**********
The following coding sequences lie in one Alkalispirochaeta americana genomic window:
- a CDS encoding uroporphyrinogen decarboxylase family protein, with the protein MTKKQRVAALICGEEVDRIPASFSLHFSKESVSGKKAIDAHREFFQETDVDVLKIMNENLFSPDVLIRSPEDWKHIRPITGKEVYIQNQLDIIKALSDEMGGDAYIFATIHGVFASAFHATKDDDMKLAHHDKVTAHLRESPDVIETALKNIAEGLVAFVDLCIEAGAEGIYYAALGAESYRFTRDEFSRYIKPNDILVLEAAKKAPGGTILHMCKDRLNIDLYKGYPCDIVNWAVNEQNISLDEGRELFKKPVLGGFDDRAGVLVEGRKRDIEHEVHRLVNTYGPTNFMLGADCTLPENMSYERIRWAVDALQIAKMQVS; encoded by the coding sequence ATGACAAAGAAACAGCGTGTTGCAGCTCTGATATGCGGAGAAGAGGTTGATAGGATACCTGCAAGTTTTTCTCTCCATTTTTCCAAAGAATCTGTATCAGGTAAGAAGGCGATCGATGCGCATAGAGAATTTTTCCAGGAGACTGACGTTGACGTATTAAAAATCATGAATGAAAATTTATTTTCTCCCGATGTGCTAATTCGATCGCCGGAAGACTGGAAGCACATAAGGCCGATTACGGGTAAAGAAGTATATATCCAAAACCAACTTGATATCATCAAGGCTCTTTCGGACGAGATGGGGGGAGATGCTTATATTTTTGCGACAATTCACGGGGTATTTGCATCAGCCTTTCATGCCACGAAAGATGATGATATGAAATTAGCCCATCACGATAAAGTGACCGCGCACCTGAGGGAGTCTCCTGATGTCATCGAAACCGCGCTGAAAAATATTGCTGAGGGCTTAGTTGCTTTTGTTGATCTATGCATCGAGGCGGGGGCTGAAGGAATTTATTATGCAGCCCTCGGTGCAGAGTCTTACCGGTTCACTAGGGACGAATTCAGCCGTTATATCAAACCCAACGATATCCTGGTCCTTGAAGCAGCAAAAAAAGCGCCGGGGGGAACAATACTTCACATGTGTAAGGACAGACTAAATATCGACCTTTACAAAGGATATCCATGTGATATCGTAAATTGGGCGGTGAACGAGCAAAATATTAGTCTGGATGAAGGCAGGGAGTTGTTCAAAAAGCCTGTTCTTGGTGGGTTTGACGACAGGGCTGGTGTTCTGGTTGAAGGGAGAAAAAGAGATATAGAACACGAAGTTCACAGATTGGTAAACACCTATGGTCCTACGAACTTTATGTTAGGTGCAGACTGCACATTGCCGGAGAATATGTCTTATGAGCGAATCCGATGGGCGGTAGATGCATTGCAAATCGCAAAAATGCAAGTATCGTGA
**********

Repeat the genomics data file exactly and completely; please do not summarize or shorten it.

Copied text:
The following coding sequences lie in one Alkalispirochaeta americana genomic window:
- a CDS encoding uroporphyrinogen decarboxylase family protein, with the protein MTKKQRVAALICGEEVDRIPASFSLHFSKESVSGKKAIDAHREFFQETDVDVLKIMNENLFSPDVLIRSPEDWKHIRPITGKEVYIQNQLDIIKALSDEMGGDAYIFATIHGVFASAFHATKDDDMKLAHHDKVTAHLRESPDVIETALKNIAEGLVAFVDLCIEAGAEGIYYAALGAESYRFTRDEFSRYIKPNDILVLEAAKKAPGGTILHMCKDRLNIDLYKGYPCDIVNWAVNEQNISLDEGRELFKKPVLGGFDDRAGVLVEGRKRDIEHEVHRLVNTYGPTNFMLGADCTLPENMSYERIRWAVDALQIAKMQVS; encoded by the coding sequence ATGACAAAGAAACAGCGTGTTGCAGCTCTGATATGCGGAGAAGAGGTTGATAGGATACCTGCAAGTTTTTCTCTCCATTTTTCCAAAGAATCTGTATCAGGTAAGAAGGCGATCGATGCGCATAGAGAATTTTTCCAGGAGACTGACGTTGACGTATTAAAAATCATGAATGAAAATTTATTTTCTCCCGATGTGCTAATTCGATCGCCGGAAGACTGGAAGCACATAAGGCCGATTACGGGTAAAGAAGTATATATCCAAAACCAACTTGATATCATCAAGGCTCTTTCGGACGAGATGGGGGGAGATGCTTATATTTTTGCGACAATTCACGGGGTATTTGCATCAGCCTTTCATGCCACGAAAGATGATGATATGAAATTAGCCCATCACGATAAAGTGACCGCGCACCTGAGGGAGTCTCCTGATGTCATCGAAACCGCGCTGAAAAATATTGCTGAGGGCTTAGTTGCTTTTGTTGATCTATGCATCGAGGCGGGGGCTGAAGGAATTTATTATGCAGCCCTCGGTGCAGAGTCTTACCGGTTCACTAGGGACGAATTCAGCCGTTATATCAAACCCAACGATATCCTGGTCCTTGAAGCAGCAAAAAAAGCGCCGGGGGGAACAATACTTCACATGTGTAAGGACAGACTAAATATCGACCTTTACAAAGGATATCCATGTGATATCGTAAATTGGGCGGTGAACGAGCAAAATATTAGTCTGGATGAAGGCAGGGAGTTGTTCAAAAAGCCTGTTCTTGGTGGGTTTGACGACAGGGCTGGTGTTCTGGTTGAAGGGAGAAAAAGAGATATAGAACACGAAGTTCACAGATTGGTAAACACCTATGGTCCTACGAACTTTATGTTAGGTGCAGACTGCACATTGCCGGAGAATATGTCTTATGAGCGAATCCGATGGGCGGTAGATGCATTGCAAATCGCAAAAATGCAAGTATCGTGA